This is the Hugo House “How-To” series. Every week (give or take a few) we’ll share a short tip related to the writing life. This week’s post comes from Abby Frucht. Her March 19 workshop, The Tarot of Character, will apply the method of tarot card reading to the construction of character in both fiction and nonfiction.
When I first thought up this workshop, I realized that the formula could as meaningfully be applied to places and objects. Here’s something you can do to get a taste of that process before the March 19 workshop.
Select an object from your house. The object needn’t be of obvious importance right off the bat, since the point of this exercise is to recognize and construct things that might make it important enough to be turned into a story.
Next, answer these ten questions about your object, on paper or in your mind. For my examples here, my object is a tiny leather book of blank lined pages.
1. Name “what covers” your object, the qualities that speak in its favor.
The leather book looks like something a hobbit might carry. It has a formal, almost mythic appearance, with gilt fore edges and delicate pages.
2. Name something that “crosses” or might ruin your object.
Dust and disuse amid the clutter on the shelf.
3. What happened to your object in the past?
I bought the book as a gift for my son. He was nineteen, about to leave home, and somehow it struck me as perfect for his adventure but he was unimpressed. Why did he need a tiny book when he could write stuff in his phone? He left the book in his room when he left town.
4. What is just passing, regarding your object?
The book sat untouched on my son’s shelf for years. To me, it symbolized a failure, on my part, to know him.
5. What is happening to your object now?
I have taken the book from my son’s room, but since it’s still not mine to claim, I haven’t written in it. Plus, I too now write notes on my phone!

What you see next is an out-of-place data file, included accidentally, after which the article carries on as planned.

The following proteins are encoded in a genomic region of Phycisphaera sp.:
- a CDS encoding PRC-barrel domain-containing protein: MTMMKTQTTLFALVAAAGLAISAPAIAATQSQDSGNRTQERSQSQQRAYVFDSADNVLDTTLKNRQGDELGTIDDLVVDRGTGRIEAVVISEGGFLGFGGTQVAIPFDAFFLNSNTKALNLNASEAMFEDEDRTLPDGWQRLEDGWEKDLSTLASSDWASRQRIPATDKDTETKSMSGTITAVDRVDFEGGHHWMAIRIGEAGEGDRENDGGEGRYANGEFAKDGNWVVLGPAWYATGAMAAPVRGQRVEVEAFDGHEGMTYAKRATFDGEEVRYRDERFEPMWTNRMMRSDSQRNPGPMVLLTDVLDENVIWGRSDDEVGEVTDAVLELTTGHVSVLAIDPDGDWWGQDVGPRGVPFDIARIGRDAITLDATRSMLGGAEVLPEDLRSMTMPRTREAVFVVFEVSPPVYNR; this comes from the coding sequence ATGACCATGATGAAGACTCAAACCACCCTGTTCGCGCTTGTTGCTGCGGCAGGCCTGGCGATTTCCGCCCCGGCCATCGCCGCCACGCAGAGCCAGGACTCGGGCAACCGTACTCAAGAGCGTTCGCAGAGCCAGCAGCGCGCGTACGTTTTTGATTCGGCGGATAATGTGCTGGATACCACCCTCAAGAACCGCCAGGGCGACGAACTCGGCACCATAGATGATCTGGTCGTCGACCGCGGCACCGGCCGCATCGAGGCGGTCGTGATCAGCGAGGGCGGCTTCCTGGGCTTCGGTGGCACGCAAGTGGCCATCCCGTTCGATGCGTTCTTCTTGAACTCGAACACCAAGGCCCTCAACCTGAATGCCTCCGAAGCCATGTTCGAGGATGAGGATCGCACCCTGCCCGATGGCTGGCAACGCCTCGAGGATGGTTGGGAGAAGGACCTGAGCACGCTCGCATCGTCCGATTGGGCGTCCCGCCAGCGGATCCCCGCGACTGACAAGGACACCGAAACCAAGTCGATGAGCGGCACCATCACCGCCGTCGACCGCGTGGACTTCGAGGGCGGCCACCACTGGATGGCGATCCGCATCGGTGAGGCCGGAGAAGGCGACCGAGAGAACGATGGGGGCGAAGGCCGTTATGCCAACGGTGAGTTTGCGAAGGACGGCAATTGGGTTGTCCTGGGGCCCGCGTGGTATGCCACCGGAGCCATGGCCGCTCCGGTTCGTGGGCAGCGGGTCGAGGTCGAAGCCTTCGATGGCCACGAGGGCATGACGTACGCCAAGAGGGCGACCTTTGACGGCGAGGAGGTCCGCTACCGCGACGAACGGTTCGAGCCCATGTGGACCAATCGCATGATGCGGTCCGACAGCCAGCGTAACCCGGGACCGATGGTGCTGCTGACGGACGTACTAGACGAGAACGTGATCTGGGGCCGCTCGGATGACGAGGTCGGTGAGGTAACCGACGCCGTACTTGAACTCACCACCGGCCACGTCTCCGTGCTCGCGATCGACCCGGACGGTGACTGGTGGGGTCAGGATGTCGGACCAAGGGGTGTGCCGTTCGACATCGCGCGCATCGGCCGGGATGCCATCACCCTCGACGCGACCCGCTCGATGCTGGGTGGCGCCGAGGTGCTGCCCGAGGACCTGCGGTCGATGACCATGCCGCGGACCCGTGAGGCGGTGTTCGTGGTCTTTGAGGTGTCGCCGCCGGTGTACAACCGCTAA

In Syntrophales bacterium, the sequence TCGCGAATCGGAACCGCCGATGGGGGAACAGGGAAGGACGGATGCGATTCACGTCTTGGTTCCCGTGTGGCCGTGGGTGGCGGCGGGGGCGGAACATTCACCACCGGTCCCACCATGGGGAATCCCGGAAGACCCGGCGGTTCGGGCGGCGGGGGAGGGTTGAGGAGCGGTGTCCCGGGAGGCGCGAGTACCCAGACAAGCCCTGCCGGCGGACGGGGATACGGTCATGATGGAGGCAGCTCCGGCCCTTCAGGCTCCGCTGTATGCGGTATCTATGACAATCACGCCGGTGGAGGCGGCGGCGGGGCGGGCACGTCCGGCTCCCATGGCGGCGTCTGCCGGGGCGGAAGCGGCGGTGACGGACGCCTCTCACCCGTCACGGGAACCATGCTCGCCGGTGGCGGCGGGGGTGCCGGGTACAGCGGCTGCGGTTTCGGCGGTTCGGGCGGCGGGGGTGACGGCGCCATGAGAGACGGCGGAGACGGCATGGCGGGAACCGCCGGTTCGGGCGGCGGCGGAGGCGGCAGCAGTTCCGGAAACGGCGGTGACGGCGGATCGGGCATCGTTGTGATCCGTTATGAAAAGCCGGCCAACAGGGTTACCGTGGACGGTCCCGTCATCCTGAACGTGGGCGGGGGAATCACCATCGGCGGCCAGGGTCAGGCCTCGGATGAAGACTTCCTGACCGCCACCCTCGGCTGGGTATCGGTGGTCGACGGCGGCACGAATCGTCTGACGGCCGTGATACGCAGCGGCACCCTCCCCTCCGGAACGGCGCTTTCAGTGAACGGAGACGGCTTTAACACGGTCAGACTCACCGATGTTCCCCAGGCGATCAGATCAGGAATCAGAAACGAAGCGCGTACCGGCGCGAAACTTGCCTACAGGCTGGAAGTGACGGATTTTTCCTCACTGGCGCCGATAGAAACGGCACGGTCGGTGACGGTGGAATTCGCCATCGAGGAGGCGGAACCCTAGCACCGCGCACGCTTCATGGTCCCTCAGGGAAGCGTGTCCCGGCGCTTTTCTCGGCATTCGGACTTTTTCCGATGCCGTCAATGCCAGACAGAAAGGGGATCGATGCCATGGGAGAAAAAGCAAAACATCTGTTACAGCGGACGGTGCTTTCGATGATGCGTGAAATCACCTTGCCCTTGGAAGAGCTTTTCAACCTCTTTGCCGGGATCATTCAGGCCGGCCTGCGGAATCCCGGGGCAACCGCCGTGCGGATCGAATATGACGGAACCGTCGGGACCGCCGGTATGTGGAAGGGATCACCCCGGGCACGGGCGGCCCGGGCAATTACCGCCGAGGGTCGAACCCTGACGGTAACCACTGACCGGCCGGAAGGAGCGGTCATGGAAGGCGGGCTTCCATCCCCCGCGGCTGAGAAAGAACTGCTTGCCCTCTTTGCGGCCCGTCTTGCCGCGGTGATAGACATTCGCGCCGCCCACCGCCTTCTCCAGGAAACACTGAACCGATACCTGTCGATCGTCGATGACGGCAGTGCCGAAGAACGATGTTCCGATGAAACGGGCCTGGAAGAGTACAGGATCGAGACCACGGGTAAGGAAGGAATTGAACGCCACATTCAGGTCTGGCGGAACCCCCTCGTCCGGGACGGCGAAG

6. What MIGHT happen to the object?
I’ll donate it.
7. What WILL happen to the object?
I will ask my son, someday, why he didn’t like it. I’ll tell him all my thoughts about it.
8. What are my hopes for the object?
He and I will laugh about it, and me, and him, together.
9. What are my fears for the object?
That I’ll write in the book and regret having sullied it.
10. What would be someone else’s opinion of your object?
“It’s a novelty item. She bought it at Barnes & Noble. Get over it!”
11. What is the final outlook for your object?
From now on, the book will only be a book, too small to write in comfortably. I know
this because last night I tried.
There! We’ve constructed a narrative from just a tiny book and from your object as well, I hope. In workshop you’ll do the same for a person, real or fictional, and talk about the uses of this exercise in all our writing.
Abby Frucht is a recipient of two National Endowment for the Arts awards. She is a novelist, essayist, critic, and short story writer who teaches at Vermont College of Fine Arts. At home in Wisconsin, she currently serves as a PEN/Faulkner judge. She and Laurie Alberts, with whom she collaborated on the new novel, A Well-Made Bed, will be appearing at University Bookstore on March 20 for An Evening of Collaborative Novelists.